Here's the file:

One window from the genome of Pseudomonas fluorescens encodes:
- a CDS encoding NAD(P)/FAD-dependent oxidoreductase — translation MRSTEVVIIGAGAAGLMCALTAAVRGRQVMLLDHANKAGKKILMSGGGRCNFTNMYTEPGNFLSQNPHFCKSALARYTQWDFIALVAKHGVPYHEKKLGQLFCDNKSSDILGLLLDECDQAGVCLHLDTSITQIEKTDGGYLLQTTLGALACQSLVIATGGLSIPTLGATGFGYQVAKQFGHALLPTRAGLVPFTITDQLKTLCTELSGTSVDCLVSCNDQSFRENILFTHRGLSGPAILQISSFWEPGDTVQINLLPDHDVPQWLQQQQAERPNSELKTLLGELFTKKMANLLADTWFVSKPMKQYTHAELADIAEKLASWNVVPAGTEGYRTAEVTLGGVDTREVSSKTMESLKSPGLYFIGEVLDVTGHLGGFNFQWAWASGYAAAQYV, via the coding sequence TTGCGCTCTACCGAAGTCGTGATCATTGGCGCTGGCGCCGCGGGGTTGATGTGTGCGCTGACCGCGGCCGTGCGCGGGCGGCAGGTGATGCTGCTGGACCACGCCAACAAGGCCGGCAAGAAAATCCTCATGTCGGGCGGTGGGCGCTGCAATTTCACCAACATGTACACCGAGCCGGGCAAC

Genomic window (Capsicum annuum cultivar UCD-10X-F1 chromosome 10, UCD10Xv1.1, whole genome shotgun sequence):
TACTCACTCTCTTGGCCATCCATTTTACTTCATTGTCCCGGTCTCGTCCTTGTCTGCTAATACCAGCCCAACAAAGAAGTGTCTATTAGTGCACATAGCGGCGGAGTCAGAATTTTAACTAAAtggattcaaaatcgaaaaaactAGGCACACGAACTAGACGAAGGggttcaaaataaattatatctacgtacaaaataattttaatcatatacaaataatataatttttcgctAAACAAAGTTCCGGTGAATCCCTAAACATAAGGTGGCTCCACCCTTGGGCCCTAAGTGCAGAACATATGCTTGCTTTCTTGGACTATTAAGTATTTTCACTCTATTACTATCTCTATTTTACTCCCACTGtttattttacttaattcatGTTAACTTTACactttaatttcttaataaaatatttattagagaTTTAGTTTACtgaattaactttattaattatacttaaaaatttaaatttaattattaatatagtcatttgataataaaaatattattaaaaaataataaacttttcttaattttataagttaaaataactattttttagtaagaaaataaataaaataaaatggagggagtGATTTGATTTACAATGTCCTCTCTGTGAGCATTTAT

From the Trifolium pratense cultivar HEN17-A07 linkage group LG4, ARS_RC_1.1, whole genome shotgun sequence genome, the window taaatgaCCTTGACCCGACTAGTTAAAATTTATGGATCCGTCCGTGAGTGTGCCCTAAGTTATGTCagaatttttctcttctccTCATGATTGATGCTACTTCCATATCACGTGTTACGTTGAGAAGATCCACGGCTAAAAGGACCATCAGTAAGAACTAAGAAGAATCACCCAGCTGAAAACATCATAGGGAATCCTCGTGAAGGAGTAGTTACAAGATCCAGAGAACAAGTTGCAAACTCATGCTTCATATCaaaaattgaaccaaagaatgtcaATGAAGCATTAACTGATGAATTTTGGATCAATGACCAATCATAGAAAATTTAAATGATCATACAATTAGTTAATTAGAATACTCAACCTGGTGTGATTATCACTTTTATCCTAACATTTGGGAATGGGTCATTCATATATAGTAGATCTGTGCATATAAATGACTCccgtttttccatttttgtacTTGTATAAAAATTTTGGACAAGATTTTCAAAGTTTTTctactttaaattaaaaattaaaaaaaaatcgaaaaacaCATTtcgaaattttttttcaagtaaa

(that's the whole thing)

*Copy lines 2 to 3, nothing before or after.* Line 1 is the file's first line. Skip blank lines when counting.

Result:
- a CDS encoding NAD(P)/FAD-dependent oxidoreductase — translation MRSTEVVIIGAGAAGLMCALTAAVRGRQVMLLDHANKAGKKILMSGGGRCNFTNMYTEPGNFLSQNPHFCKSALARYTQWDFIALVAKHGVPYHEKKLGQLFCDNKSSDILGLLLDECDQAGVCLHLDTSITQIEKTDGGYLLQTTLGALACQSLVIATGGLSIPTLGATGFGYQVAKQFGHALLPTRAGLVPFTITDQLKTLCTELSGTSVDCLVSCNDQSFRENILFTHRGLSGPAILQISSFWEPGDTVQINLLPDHDVPQWLQQQQAERPNSELKTLLGELFTKKMANLLADTWFVSKPMKQYTHAELADIAEKLASWNVVPAGTEGYRTAEVTLGGVDTREVSSKTMESLKSPGLYFIGEVLDVTGHLGGFNFQWAWASGYAAAQYV, via the coding sequence TTGCGCTCTACCGAAGTCGTGATCATTGGCGCTGGCGCCGCGGGGTTGATGTGTGCGCTGACCGCGGCCGTGCGCGGGCGGCAGGTGATGCTGCTGGACCACGCCAACAAGGCCGGCAAGAAAATCCTCATGTCGGGCGGTGGGCGCTGCAATTTCACCAACATGTACACCGAGCCGGGCAAC

Genomic window (Capsicum annuum cultivar UCD-10X-F1 chromosome 10, UCD10Xv1.1, whole genome shotgun sequence):